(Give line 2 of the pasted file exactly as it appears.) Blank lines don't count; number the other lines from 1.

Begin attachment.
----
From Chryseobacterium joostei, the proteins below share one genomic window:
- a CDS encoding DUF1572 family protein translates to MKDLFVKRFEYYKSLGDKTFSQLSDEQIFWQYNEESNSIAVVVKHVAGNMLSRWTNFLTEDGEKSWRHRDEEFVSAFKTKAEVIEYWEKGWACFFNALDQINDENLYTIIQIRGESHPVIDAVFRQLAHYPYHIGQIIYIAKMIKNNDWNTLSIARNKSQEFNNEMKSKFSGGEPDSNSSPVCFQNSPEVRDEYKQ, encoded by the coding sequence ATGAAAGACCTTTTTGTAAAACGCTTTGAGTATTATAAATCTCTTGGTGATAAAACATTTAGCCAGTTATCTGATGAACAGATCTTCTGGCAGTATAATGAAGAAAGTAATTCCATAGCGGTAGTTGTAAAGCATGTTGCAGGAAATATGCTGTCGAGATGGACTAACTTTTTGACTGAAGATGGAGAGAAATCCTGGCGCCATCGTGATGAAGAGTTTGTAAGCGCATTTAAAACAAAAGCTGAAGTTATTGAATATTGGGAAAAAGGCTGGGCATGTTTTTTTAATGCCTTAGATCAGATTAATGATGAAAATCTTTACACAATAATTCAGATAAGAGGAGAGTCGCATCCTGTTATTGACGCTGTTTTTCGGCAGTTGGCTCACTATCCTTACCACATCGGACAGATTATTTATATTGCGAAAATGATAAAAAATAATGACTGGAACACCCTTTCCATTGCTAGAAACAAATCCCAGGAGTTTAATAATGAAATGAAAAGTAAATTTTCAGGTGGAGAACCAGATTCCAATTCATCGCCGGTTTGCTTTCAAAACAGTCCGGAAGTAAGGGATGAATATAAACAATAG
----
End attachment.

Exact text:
- a CDS encoding DUF1572 family protein translates to MKDLFVKRFEYYKSLGDKTFSQLSDEQIFWQYNEESNSIAVVVKHVAGNMLSRWTNFLTEDGEKSWRHRDEEFVSAFKTKAEVIEYWEKGWACFFNALDQINDENLYTIIQIRGESHPVIDAVFRQLAHYPYHIGQIIYIAKMIKNNDWNTLSIARNKSQEFNNEMKSKFSGGEPDSNSSPVCFQNSPEVRDEYKQ, encoded by the coding sequence ATGAAAGACCTTTTTGTAAAACGCTTTGAGTATTATAAATCTCTTGGTGATAAAACATTTAGCCAGTTATCTGATGAACAGATCTTCTGGCAGTATAATGAAGAAAGTAATTCCATAGCGGTAGTTGTAAAGCATGTTGCAGGAAATATGCTGTCGAGATGGACTAACTTTTTGACTGAAGATGGAGAGAAATCCTGGCGCCATCGTGATGAAGAGTTTGTAAGCGCATTTAAAACAAAAGCTGAAGTTATTGAATATTGGGAAAAAGGCTGGGCATGTTTTTTTAATGCCTTAGATCAGATTAATGATGAAAATCTTTACACAATAATTCAGATAAGAGGAGAGTCGCATCCTGTTATTGACGCTGTTTTTCGGCAGTTGGCTCACTATCCTTACCACATCGGACAGATTATTTATATTGCGAAAATGATAAAAAATAATGACTGGAACACCCTTTCCATTGCTAGAAACAAATCCCAGGAGTTTAATAATGAAATGAAAAGTAAATTTTCAGGTGGAGAACCAGATTCCAATTCATCGCCGGTTTGCTTTCAAAACAGTCCGGAAGTAAGGGATGAATATAAACAATAG